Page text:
No, not Lewis Green — I mean “green”, as in the last post. Consider this a quick post-it attached to the previous memo. Lewis’ comment spurred another thought that warranted a separate piece, so I wanted to share it.
The Fujitsu “biodegradable laptop” discussion is ripe for two approaches, both of which highlight the company’s positive environmental work and both of which refer back to the science of influence:
Contrast Phenomenon: we can change how anyone perceives anything when we control what we show them first. A PC manufacturer can’t easily position itself as “green” when the manufacture and disposal of its products are inherently polluting. However, it can make a strong case for positioning itself within the consumer electronics ecosystem. I’d probably roll my eyes if a PC maker cloaked themselves in green, but I’d be intrigued if one came forward with a statement that said they were the most environmentally conscious laptop provider in the industry. If my frame of reference for green is Waste Management or Whole Foods, you probably can’t convince me that Fujitsu belongs in the same group. But compared to other PC guys? Hey, you probably get my attention.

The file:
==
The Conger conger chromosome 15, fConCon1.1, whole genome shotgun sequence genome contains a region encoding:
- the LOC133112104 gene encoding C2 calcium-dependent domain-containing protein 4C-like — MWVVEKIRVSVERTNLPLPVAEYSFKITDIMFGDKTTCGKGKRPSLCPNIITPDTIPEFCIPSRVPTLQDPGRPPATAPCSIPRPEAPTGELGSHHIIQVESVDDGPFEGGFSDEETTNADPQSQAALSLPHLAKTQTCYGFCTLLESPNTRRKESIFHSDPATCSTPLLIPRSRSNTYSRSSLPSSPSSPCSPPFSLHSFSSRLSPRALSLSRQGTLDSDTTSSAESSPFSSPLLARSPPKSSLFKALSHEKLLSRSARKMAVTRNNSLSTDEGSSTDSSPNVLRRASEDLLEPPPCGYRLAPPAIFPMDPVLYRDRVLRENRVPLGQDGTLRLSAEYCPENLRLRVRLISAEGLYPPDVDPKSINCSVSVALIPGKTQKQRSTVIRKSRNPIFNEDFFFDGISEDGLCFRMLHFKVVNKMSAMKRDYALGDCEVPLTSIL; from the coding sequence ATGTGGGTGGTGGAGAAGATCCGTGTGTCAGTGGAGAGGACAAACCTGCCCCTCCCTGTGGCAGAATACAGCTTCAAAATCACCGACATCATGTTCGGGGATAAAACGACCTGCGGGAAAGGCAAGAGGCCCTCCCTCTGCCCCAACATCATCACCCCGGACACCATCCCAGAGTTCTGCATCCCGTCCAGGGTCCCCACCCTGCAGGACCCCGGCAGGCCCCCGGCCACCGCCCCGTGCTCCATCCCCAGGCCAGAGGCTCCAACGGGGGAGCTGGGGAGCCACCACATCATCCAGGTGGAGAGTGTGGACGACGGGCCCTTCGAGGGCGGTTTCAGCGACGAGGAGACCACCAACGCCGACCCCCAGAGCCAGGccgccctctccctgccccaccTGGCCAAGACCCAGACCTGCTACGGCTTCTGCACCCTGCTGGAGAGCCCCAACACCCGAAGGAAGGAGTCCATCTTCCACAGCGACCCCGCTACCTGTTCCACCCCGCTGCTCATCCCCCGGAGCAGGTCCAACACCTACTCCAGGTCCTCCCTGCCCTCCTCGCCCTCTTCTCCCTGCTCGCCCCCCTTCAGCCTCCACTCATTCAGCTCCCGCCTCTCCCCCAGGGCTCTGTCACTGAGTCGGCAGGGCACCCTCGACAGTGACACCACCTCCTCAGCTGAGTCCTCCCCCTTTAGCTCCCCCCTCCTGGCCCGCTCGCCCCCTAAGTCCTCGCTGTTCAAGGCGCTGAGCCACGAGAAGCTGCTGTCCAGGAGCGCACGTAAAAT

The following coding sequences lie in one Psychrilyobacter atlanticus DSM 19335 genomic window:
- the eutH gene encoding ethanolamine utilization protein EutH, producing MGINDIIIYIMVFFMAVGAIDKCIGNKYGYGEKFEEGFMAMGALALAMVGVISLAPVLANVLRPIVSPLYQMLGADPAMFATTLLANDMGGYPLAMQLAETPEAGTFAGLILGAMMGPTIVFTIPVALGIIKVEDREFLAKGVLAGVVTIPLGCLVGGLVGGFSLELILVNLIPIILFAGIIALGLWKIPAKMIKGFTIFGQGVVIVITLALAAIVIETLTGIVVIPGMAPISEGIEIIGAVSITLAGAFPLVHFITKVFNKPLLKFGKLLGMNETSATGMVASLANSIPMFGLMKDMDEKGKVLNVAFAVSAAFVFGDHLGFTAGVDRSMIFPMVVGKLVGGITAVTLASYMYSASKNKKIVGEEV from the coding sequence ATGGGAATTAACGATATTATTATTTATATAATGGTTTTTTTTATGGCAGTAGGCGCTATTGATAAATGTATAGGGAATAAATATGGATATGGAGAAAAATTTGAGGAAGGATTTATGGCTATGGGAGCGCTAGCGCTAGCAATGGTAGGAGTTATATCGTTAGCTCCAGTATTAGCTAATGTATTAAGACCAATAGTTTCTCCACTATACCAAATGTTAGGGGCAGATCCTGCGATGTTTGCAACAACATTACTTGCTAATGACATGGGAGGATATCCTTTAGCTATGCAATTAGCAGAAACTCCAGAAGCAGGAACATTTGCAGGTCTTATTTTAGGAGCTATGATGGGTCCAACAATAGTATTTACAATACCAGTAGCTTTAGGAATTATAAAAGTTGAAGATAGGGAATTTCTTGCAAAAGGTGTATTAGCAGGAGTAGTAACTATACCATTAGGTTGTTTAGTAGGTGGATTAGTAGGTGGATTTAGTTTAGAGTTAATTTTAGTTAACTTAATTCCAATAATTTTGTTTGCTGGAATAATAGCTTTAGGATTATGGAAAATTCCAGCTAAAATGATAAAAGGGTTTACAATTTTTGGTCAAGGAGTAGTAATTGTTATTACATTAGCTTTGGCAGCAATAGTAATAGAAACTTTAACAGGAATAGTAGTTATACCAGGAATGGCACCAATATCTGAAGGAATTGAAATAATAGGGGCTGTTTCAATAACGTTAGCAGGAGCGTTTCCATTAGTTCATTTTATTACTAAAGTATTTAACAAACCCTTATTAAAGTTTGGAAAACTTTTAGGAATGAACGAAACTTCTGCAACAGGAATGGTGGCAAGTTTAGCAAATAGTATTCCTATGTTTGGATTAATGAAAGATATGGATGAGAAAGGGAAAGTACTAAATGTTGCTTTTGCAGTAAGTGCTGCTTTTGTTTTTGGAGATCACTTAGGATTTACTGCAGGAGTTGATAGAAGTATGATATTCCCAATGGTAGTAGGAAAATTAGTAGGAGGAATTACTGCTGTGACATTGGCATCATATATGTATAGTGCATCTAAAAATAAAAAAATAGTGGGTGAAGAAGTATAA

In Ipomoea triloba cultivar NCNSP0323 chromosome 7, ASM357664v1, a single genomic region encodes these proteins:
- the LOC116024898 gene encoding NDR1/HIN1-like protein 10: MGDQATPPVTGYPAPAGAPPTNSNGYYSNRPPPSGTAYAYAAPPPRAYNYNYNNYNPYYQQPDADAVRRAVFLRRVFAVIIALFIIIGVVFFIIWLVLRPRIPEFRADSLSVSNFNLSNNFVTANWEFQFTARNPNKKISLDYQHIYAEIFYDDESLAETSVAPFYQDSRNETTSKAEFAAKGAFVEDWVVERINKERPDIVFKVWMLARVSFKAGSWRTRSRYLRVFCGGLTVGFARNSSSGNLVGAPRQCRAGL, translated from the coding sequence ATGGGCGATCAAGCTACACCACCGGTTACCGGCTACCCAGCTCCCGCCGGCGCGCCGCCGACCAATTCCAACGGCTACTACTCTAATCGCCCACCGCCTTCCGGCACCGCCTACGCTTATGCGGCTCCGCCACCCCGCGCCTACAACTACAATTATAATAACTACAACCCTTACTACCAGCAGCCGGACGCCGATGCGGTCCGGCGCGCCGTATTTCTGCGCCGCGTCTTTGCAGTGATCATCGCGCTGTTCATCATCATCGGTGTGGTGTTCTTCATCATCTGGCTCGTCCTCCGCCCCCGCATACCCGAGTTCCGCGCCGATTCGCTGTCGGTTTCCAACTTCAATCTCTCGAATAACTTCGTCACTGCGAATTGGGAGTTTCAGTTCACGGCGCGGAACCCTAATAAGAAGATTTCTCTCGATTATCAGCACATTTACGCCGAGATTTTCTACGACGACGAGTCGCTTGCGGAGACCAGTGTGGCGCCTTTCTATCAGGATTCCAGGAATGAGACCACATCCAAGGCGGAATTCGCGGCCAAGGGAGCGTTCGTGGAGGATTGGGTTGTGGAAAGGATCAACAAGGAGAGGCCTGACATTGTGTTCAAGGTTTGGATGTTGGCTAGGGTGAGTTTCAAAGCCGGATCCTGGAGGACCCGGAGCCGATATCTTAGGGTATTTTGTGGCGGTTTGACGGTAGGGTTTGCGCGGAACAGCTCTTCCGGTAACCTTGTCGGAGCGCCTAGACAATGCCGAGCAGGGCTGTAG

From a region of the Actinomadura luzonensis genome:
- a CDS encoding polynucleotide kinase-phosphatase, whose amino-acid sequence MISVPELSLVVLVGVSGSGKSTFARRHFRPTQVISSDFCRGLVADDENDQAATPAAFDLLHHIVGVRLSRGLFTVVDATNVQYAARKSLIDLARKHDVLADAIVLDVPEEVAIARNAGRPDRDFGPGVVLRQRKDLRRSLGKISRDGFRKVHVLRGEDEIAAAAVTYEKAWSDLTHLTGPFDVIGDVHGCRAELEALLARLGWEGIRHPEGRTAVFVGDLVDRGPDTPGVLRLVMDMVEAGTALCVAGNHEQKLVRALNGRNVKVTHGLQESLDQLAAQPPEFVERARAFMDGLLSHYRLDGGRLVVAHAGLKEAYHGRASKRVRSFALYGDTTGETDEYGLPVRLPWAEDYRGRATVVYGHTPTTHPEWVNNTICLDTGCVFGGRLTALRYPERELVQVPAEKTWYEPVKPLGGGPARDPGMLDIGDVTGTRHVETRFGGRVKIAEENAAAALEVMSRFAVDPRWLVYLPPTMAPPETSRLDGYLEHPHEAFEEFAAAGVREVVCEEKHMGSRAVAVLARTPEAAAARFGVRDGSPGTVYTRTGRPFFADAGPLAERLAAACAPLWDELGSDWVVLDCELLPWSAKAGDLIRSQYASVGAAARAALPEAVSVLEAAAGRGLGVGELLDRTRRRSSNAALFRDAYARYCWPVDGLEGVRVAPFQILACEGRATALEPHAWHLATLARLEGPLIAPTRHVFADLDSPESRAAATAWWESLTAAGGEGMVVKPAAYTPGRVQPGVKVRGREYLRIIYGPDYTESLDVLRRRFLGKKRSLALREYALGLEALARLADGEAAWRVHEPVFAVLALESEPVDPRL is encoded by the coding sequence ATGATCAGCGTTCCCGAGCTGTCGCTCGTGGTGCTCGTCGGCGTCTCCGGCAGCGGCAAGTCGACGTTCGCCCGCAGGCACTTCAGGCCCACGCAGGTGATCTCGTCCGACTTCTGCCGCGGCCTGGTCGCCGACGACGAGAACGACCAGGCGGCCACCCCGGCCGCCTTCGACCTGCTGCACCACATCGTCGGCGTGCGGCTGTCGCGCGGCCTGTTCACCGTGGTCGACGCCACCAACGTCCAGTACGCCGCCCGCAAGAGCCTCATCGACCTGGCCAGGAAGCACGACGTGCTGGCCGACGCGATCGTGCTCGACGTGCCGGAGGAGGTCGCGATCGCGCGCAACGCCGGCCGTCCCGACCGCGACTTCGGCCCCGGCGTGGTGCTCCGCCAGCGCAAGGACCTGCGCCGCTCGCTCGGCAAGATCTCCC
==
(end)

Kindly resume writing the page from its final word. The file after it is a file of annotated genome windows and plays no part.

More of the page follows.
Authority: we gain a tremendous amount of credibility and trustworthiness when we point out what our detractors would gladly trumpet before they do. How would this work for you:
“The realities of modern life demand rapid product innovation — we all know this. Advances in processor speed, battery life, and seamless connectivity define how we live and work. The dark side of this new age is the need to dispose of a rapidly growing volume of “upgraded” products. Many obsolete devices end up in developing countries where they are broken down by hand, releasing harmful toxins into the environment, creating unsafe conditions for citizens in these communities. We’re committed not to contribute to this phenomenon as best we can. That’s why our environmental initiatives are built around responsible manufacture on one hand and a sponsored, closed system of product retirement on the other. We take responsibility of our products from cradle to grave.”
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It isn’t always the content that matters the most. The context is what people understand and remember.
Regards, and thank you, Lewis, for pushing this point to the front!